Tag Archives: memorial

Chuck Brown kicked ass!

Jeff Chang has some coherent stuff to say about Chuck Brown’s passage:

And here was Chuck Brown, a nearly 50-year-old man with gold fronts, sporting wraparound glasses and a black hat, leading several hundred teenagers cranking — HARD! — to a genius medley of “Go-Go Swing” (a rewrite of D.C. native Duke Ellington’s classic), Lionel Hampton’s “Midnight Sun,” Eddie Jefferson’s “Moody’s Mood for Love,” and the Woody Woodpecker theme.

Between songs, the percussion section went off, the dancing got really serious, and Chuck shouted out the kids in the audience by name as if he was Mister Señor Love Daddy.

The kids started chanting, “Chuck baby don’t give a fuck!”

On cue, he’d reply, “That ain’t true.”

“Chuck baby don’t give a fuck!”

“I love all of you!”

The band did not stop for hours. The heat was withering. But you never wanted to leave this kind of joy.

via On the legacy of go-go pioneer Chuck Brown – Grantland.

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Filed under funk & soul, memorial, music

Looking at objectification of women from the side

The process of objectification — to take a living, complex 3-dimensional person and render them into two-dimensions –  is a significant part of modern communication.  Advertising and television helping to constitute our very desires.  Reflecting on previous invitations of objectification can help us to understand how we are being organized.

Fray magazine has twenty images of playboy playmate lips juxtaposed with the causes of their deaths. The artist is Jennifer Daniel.

There are some obvious problems with this project.  Using previously objectified people runs the risk that the reader will simply re-create the old pattern of knowledge.  But something about this obscuring of the sexy bodies and the bringing forward of the deaths gets at the realness of humans who have been pushed aside for their body images.

For instance Miss November 1969 who’s turnoffs include: “people who are always late,” dies in an auto accident.  Was she rushing to an appointment?  Was she killed by someone drunk driving?  Was she driving?

I find the piece sad and lonely.  Perhaps in that way it can be a restorative to help respond to the relentless pressures of bodily discipline.


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Filed under capitalism, communication, feminism, health, juxtaposition, representation

Rest in power Geronimo Ji Jaga

Thanks to CNN for the photo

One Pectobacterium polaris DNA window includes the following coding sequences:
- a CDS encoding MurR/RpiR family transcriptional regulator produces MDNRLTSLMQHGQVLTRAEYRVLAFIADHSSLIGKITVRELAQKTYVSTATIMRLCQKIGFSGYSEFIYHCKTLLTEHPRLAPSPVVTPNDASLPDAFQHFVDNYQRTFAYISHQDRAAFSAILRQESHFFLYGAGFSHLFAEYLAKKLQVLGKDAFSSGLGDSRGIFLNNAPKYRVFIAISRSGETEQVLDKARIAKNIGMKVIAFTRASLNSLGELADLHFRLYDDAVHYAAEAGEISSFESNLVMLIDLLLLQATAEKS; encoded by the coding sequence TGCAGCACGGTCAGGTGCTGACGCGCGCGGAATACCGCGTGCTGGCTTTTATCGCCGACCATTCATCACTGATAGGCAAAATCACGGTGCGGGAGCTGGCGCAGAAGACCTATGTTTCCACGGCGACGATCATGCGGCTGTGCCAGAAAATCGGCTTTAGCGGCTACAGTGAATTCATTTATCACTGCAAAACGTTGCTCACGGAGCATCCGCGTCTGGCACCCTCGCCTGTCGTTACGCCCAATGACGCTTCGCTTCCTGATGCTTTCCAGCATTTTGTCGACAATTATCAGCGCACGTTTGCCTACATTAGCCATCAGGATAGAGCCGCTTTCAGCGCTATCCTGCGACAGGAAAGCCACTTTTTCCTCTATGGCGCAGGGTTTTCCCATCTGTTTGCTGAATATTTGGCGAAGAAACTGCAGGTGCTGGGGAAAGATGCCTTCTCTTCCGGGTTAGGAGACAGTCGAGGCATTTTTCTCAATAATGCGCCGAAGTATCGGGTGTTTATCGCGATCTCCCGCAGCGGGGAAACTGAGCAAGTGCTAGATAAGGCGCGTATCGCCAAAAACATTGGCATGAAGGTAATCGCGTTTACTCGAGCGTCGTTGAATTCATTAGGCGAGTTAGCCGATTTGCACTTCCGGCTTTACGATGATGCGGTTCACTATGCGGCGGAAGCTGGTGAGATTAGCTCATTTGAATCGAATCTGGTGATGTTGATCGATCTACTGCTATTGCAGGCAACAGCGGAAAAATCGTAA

I had the pleasure of talking with Geronimo Ji Jaga.  He provided some crucial insights and helped me to realize some stuff about racism, alliances, and capitalism.

For those whose RSS feeds don’t include radical websites, Geronimo Ji Jaga was the Los Angeles Black Panther Party field marshal, and he died yesterday.  He had fought in Vietnam and shared his insight on urban guerrilla struggles with other L.A. panthers.  His role in terms of clarity of cause for the Panthers comes through in quite a few memoirs.

David Hilliard gives Ji Jaga the space to tell his own story in a lengthy first-person quote in his book This side of glory.  Here is an excerpt of Ji Jaga describing his changing awareness.

I stay until ’67.  I’m a sergeant now.  After a few months at home base in Carolina, the riots jump off in Detroit and we’re sent there.  The next thing I know I’m standing next to Lyndon Baines Johnson at Fort Bragg — I want to say something to him but he doesn’t shake my hand.  Then I’m on my way back to Vietnam going to Hue to retake the city.  We get there and the dead are everywhere.  They give us a parade down the streets.  It was like something out of a movie.  Thousands of people.  A weird feeling, just coming from the situation in Detroit.  But I survive all that and now I’m a sergeant, making money, sending it home to Mama, got a girlfriend, got another woman, got a trailer I won shooting dice, got it made in the service, and it’s April fourth, 1968, and I’m about thirty miles south of Hue and I’m on the bunker and on the radio I hear Martin Luther King is assassinated.  Everything got quiet.  I will never forget that feeling — standing on top of that bunker, looking over the country and feeling as though I missed my calling, and within a month I’m out of the service (Hilliard and Cole, 217)

Here is Geronimo describing the moment of his arrest, four days after the police murder of Fred Hampton and Mark Clark in Chicago.